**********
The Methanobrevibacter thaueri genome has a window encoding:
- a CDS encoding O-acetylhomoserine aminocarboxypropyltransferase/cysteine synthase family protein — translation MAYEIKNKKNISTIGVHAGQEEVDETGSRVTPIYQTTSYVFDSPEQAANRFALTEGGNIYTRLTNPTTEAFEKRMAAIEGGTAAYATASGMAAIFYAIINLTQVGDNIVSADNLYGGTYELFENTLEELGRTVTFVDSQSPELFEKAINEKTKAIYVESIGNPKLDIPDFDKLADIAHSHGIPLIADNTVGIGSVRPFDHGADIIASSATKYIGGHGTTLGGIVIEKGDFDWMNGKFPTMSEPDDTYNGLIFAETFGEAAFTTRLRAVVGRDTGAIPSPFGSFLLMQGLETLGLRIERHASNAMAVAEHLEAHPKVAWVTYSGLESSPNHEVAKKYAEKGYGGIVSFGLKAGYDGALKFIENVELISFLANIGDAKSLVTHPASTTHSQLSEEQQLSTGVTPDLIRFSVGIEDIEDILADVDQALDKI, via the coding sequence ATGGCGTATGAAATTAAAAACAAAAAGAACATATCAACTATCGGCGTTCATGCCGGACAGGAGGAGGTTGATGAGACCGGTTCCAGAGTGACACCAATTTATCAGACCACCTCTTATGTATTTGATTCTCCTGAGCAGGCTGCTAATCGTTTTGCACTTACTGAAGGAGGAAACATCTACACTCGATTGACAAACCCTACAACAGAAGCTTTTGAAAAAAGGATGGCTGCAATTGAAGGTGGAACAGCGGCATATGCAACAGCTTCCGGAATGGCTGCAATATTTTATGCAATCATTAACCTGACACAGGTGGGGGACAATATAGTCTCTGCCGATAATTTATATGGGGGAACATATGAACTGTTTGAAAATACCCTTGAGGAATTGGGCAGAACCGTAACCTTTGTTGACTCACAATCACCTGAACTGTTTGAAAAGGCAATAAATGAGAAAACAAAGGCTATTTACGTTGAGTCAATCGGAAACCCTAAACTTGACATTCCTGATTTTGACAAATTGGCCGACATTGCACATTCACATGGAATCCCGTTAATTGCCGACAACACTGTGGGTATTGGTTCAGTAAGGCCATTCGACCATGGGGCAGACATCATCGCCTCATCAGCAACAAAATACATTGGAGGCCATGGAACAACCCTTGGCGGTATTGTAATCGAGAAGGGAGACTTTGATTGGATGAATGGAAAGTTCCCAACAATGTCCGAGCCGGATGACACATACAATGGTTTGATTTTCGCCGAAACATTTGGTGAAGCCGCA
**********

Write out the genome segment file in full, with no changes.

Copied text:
The Methanobrevibacter thaueri genome has a window encoding:
- a CDS encoding O-acetylhomoserine aminocarboxypropyltransferase/cysteine synthase family protein — translation MAYEIKNKKNISTIGVHAGQEEVDETGSRVTPIYQTTSYVFDSPEQAANRFALTEGGNIYTRLTNPTTEAFEKRMAAIEGGTAAYATASGMAAIFYAIINLTQVGDNIVSADNLYGGTYELFENTLEELGRTVTFVDSQSPELFEKAINEKTKAIYVESIGNPKLDIPDFDKLADIAHSHGIPLIADNTVGIGSVRPFDHGADIIASSATKYIGGHGTTLGGIVIEKGDFDWMNGKFPTMSEPDDTYNGLIFAETFGEAAFTTRLRAVVGRDTGAIPSPFGSFLLMQGLETLGLRIERHASNAMAVAEHLEAHPKVAWVTYSGLESSPNHEVAKKYAEKGYGGIVSFGLKAGYDGALKFIENVELISFLANIGDAKSLVTHPASTTHSQLSEEQQLSTGVTPDLIRFSVGIEDIEDILADVDQALDKI, via the coding sequence ATGGCGTATGAAATTAAAAACAAAAAGAACATATCAACTATCGGCGTTCATGCCGGACAGGAGGAGGTTGATGAGACCGGTTCCAGAGTGACACCAATTTATCAGACCACCTCTTATGTATTTGATTCTCCTGAGCAGGCTGCTAATCGTTTTGCACTTACTGAAGGAGGAAACATCTACACTCGATTGACAAACCCTACAACAGAAGCTTTTGAAAAAAGGATGGCTGCAATTGAAGGTGGAACAGCGGCATATGCAACAGCTTCCGGAATGGCTGCAATATTTTATGCAATCATTAACCTGACACAGGTGGGGGACAATATAGTCTCTGCCGATAATTTATATGGGGGAACATATGAACTGTTTGAAAATACCCTTGAGGAATTGGGCAGAACCGTAACCTTTGTTGACTCACAATCACCTGAACTGTTTGAAAAGGCAATAAATGAGAAAACAAAGGCTATTTACGTTGAGTCAATCGGAAACCCTAAACTTGACATTCCTGATTTTGACAAATTGGCCGACATTGCACATTCACATGGAATCCCGTTAATTGCCGACAACACTGTGGGTATTGGTTCAGTAAGGCCATTCGACCATGGGGCAGACATCATCGCCTCATCAGCAACAAAATACATTGGAGGCCATGGAACAACCCTTGGCGGTATTGTAATCGAGAAGGGAGACTTTGATTGGATGAATGGAAAGTTCCCAACAATGTCCGAGCCGGATGACACATACAATGGTTTGATTTTCGCCGAAACATTTGGTGAAGCCGCA